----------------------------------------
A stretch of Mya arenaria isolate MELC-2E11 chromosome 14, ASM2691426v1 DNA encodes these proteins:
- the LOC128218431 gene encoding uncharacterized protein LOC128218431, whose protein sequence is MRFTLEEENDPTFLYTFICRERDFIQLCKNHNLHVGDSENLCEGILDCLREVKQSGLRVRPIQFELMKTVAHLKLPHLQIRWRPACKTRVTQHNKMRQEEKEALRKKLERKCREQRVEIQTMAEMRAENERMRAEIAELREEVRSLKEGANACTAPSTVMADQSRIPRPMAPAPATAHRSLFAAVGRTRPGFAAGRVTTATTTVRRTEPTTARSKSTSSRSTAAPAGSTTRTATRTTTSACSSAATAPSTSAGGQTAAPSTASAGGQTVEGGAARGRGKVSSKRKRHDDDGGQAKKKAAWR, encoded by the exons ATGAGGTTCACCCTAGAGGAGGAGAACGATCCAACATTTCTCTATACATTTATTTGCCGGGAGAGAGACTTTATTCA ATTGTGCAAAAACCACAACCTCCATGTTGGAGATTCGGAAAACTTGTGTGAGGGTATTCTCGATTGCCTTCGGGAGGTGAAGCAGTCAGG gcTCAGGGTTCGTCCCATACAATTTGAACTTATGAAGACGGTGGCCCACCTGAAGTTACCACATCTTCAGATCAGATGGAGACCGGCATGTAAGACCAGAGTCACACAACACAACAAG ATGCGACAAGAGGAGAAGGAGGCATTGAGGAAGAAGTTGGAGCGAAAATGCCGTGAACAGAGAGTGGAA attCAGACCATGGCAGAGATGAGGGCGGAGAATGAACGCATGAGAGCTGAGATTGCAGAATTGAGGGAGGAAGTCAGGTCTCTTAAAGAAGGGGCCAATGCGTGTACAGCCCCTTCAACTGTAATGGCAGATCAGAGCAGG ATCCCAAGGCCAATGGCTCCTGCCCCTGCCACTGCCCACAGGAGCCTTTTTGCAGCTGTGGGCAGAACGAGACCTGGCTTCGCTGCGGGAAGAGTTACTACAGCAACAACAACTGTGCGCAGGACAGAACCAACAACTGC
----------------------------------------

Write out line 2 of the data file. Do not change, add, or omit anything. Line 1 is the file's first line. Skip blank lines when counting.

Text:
- the LOC128218431 gene encoding uncharacterized protein LOC128218431, whose protein sequence is MRFTLEEENDPTFLYTFICRERDFIQLCKNHNLHVGDSENLCEGILDCLREVKQSGLRVRPIQFELMKTVAHLKLPHLQIRWRPACKTRVTQHNKMRQEEKEALRKKLERKCREQRVEIQTMAEMRAENERMRAEIAELREEVRSLKEGANACTAPSTVMADQSRIPRPMAPAPATAHRSLFAAVGRTRPGFAAGRVTTATTTVRRTEPTTARSKSTSSRSTAAPAGSTTRTATRTTTSACSSAATAPSTSAGGQTAAPSTASAGGQTVEGGAARGRGKVSSKRKRHDDDGGQAKKKAAWR, encoded by the exons ATGAGGTTCACCCTAGAGGAGGAGAACGATCCAACATTTCTCTATACATTTATTTGCCGGGAGAGAGACTTTATTCA ATTGTGCAAAAACCACAACCTCCATGTTGGAGATTCGGAAAACTTGTGTGAGGGTATTCTCGATTGCCTTCGGGAGGTGAAGCAGTCAGG gcTCAGGGTTCGTCCCATACAATTTGAACTTATGAAGACGGTGGCCCACCTGAAGTTACCACATCTTCAGATCAGATGGAGACCGGCATGTAAGACCAGAGTCACACAACACAACAAG ATGCGACAAGAGGAGAAGGAGGCATTGAGGAAGAAGTTGGAGCGAAAATGCCGTGAACAGAGAGTGGAA attCAGACCATGGCAGAGATGAGGGCGGAGAATGAACGCATGAGAGCTGAGATTGCAGAATTGAGGGAGGAAGTCAGGTCTCTTAAAGAAGGGGCCAATGCGTGTACAGCCCCTTCAACTGTAATGGCAGATCAGAGCAGG ATCCCAAGGCCAATGGCTCCTGCCCCTGCCACTGCCCACAGGAGCCTTTTTGCAGCTGTGGGCAGAACGAGACCTGGCTTCGCTGCGGGAAGAGTTACTACAGCAACAACAACTGTGCGCAGGACAGAACCAACAACTGC